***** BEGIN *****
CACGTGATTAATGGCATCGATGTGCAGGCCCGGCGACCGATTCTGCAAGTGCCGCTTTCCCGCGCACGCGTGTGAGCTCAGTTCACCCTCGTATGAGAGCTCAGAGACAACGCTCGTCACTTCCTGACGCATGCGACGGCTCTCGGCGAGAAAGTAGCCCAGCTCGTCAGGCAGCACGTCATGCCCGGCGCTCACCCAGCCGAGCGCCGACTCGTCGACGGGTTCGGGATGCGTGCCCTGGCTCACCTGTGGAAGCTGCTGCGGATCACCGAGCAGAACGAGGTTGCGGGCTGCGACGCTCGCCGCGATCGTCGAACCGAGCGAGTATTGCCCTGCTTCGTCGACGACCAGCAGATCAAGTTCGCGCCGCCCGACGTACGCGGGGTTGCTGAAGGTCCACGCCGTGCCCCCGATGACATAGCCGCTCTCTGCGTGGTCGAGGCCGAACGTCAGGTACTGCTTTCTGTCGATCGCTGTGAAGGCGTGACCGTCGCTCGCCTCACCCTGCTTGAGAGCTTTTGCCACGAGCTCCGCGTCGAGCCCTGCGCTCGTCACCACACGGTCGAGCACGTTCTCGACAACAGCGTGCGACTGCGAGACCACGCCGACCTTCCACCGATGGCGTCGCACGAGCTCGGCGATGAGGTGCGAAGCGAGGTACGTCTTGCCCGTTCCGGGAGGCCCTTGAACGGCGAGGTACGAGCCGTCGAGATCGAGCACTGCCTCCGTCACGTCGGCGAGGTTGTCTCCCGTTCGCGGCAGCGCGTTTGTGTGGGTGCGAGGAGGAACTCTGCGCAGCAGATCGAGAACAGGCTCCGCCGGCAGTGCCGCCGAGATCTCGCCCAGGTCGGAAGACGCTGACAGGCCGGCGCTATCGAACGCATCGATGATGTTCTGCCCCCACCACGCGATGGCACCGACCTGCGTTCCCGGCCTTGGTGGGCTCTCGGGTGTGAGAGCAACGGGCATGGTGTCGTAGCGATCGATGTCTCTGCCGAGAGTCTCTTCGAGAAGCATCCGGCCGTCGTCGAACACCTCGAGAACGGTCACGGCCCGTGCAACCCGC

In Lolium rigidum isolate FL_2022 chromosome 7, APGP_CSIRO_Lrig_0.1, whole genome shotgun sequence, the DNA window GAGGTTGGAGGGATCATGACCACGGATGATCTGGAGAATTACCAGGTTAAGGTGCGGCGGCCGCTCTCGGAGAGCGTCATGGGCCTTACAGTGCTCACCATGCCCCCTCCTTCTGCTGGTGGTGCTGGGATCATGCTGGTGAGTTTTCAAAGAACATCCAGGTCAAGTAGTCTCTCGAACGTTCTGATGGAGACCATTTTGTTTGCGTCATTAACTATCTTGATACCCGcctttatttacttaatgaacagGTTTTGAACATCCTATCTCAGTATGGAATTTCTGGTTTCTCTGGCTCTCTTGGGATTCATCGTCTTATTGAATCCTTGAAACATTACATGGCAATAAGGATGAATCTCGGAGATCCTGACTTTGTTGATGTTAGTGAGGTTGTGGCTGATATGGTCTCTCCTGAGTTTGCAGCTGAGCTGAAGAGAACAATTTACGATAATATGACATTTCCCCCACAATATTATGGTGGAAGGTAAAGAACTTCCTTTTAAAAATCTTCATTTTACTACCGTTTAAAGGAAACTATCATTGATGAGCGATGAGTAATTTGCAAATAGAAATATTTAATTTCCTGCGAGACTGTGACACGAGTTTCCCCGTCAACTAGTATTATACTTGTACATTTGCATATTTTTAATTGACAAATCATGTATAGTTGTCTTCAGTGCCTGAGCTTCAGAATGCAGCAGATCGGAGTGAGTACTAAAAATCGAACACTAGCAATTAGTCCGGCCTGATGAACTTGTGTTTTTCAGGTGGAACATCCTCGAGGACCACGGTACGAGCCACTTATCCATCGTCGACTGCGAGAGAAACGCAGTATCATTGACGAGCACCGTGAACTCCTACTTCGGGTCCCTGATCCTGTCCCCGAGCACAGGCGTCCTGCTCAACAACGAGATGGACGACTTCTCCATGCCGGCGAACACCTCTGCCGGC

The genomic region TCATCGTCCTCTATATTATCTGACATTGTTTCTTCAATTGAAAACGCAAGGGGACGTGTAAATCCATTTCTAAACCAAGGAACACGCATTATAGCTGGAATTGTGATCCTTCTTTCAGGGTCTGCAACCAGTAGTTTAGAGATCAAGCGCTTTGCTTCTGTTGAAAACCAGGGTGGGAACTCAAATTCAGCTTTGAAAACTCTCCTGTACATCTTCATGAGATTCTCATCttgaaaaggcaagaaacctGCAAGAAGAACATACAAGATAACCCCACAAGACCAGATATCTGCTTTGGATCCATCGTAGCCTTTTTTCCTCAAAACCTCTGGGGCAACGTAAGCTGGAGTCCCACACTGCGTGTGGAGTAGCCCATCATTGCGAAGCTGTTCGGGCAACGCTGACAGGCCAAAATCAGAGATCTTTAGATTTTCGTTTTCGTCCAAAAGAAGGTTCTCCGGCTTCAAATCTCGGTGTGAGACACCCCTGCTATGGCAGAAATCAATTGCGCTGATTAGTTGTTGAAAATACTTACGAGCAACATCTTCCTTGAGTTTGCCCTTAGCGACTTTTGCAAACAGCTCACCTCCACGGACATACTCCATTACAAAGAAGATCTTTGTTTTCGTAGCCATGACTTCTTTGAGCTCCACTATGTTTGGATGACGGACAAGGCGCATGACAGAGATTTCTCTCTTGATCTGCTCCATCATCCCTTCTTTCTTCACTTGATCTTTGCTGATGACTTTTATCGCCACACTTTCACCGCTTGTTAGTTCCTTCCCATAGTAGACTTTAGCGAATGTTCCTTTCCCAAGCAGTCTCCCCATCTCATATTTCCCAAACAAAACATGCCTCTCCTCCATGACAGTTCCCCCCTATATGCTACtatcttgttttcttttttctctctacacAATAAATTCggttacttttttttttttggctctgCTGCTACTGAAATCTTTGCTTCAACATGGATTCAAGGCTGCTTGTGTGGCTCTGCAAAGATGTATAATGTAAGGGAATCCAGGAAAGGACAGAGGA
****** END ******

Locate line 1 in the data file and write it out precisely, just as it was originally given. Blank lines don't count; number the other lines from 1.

CACGTGATTAATGGCATCGATGTGCAGGCCCGGCGACCGATTCTGCAAGTGCCGCTTTCCCGCGCACGCGTGTGAGCTCAGTTCACCCTCGTATGAGAGCTCAGAGACAACGCTCGTCACTTCCTGACGCATGCGACGGCTCTCGGCGAGAAAGTAGCCCAGCTCGTCAGGCAGCACGTCATGCCCGGCGCTCACCCAGCCGAGCGCCGACTCGTCGACGGGTTCGGGATGCGTGCCCTGGCTCACCTGTGGAAGCTGCTGCGGATCACCGAGCAGAACGAGGTTGCGGGCTGCGACGCTCGCCGCGATCGTCGAACCGAGCGAGTATTGCCCTGCTTCGTCGACGACCAGCAGATCAAGTTCGCGCCGCCCGACGTACGCGGGGTTGCTGAAGGTCCACGCCGTGCCCCCGATGACATAGCCGCTCTCTGCGTGGTCGAGGCCGAACGTCAGGTACTGCTTTCTGTCGATCGCTGTGAAGGCGTGACCGTCGCTCGCCTCACCCTGCTTGAGAGCTTTTGCCACGAGCTCCGCGTCGAGCCCTGCGCTCGTCACCACACGGTCGAGCACGTTCTCGACAACAGCGTGCGACTGCGAGACCACGCCGACCTTCCACCGATGGCGTCGCACGAGCTCGGCGATGAGGTGCGAAGCGAGGTACGTCTTGCCCGTTCCGGGAGGCCCTTGAACGGCGAGGTACGAGCCGTCGAGATCGAGCACTGCCTCCGTCACGTCGGCGAGGTTGTCTCCCGTTCGCGGCAGCGCGTTTGTGTGGGTGCGAGGAGGAACTCTGCGCAGCAGATCGAGAACAGGCTCCGCCGGCAGTGCCGCCGAGATCTCGCCCAGGTCGGAAGACGCTGACAGGCCGGCGCTATCGAACGCATCGATGATGTTCTGCCCCCACCACGCGATGGCACCGACCTGCGTTCCCGGCCTTGGTGGGCTCTCGGGTGTGAGAGCAACGGGCATGGTGTCGTAGCGATCGATGTCTCTGCCGAGAGTCTCTTCGAGAAGCATCCGGCCGTCGTCGAACACCTCGAGAACGGTCACGGCCCGTGCAACCCGC